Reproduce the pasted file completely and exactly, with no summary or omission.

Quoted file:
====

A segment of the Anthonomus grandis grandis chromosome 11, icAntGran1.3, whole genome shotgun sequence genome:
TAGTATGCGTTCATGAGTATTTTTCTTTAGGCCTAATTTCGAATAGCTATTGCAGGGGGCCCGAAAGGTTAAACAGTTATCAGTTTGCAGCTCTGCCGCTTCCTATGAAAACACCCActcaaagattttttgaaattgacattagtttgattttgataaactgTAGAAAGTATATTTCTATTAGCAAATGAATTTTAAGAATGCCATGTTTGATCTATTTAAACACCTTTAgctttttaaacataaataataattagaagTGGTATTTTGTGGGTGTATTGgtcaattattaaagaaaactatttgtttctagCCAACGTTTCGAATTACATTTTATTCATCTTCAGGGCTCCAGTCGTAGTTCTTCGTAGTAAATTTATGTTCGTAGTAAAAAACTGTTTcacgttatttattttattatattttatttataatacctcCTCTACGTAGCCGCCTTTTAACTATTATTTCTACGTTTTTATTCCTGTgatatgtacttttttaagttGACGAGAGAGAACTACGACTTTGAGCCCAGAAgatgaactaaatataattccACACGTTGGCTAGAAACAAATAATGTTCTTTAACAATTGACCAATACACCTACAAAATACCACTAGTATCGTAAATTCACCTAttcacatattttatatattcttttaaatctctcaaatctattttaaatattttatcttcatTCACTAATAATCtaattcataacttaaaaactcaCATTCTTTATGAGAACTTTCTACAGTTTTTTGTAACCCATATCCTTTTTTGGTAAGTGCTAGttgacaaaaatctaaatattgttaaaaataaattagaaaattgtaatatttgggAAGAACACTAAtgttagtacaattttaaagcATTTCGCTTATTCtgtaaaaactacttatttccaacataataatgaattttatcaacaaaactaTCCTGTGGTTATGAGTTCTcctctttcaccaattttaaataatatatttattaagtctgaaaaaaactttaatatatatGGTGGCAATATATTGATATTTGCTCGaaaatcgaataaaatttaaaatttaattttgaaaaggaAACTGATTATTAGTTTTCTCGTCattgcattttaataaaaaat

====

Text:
A segment of the Anthonomus grandis grandis chromosome 11, icAntGran1.3, whole genome shotgun sequence genome:
TAGTATGCGTTCATGAGTATTTTTCTTTAGGCCTAATTTCGAATAGCTATTGCAGGGGGCCCGAAAGGTTAAACAGTTATCAGTTTGCAGCTCTGCCGCTTCCTATGAAAACACCCActcaaagattttttgaaattgacattagtttgattttgataaactgTAGAAAGTATATTTCTATTAGCAAATGAATTTTAAGAATGCCATGTTTGATCTATTTAAACACCTTTAgctttttaaacataaataataattagaagTGGTATTTTGTGGGTGTATTGgtcaattattaaagaaaactatttgtttctagCCAACGTTTCGAATTACATTTTATTCATCTTCAGGGCTCCAGTCGTAGTTCTTCGTAGTAAATTTATGTTCGTAGTAAAAAACTGTTTcacgttatttattttattatattttatttataatacctcCTCTACGTAGCCGCCTTTTAACTATTATTTCTACGTTTTTATTCCTGTgatatgtacttttttaagttGACGAGAGAGAACTACGACTTTGAGCCCAGAAgatgaactaaatataattccACACGTTGGCTAGAAACAAATAATGTTCTTTAACAATTGACCAATACACCTACAAAATACCACTAGTATCGTAAATTCACCTAttcacatattttatatattcttttaaatctctcaaatctattttaaatattttatcttcatTCACTAATAATCtaattcataacttaaaaactcaCATTCTTTATGAGAACTTTCTACAGTTTTTTGTAACCCATATCCTTTTTTGGTAAGTGCTAGttgacaaaaatctaaatattgttaaaaataaattagaaaattgtaatatttgggAAGAACACTAAtgttagtacaattttaaagcATTTCGCTTATTCtgtaaaaactacttatttccaacataataatgaattttatcaacaaaactaTCCTGTGGTTATGAGTTCTcctctttcaccaattttaaataatatatttattaagtctgaaaaaaactttaatatatatGGTGGCAATATATTGATATTTGCTCGaaaatcgaataaaatttaaaatttaattttgaaaaggaAACTGATTATTAGTTTTCTCGTCattgcattttaataaaaaat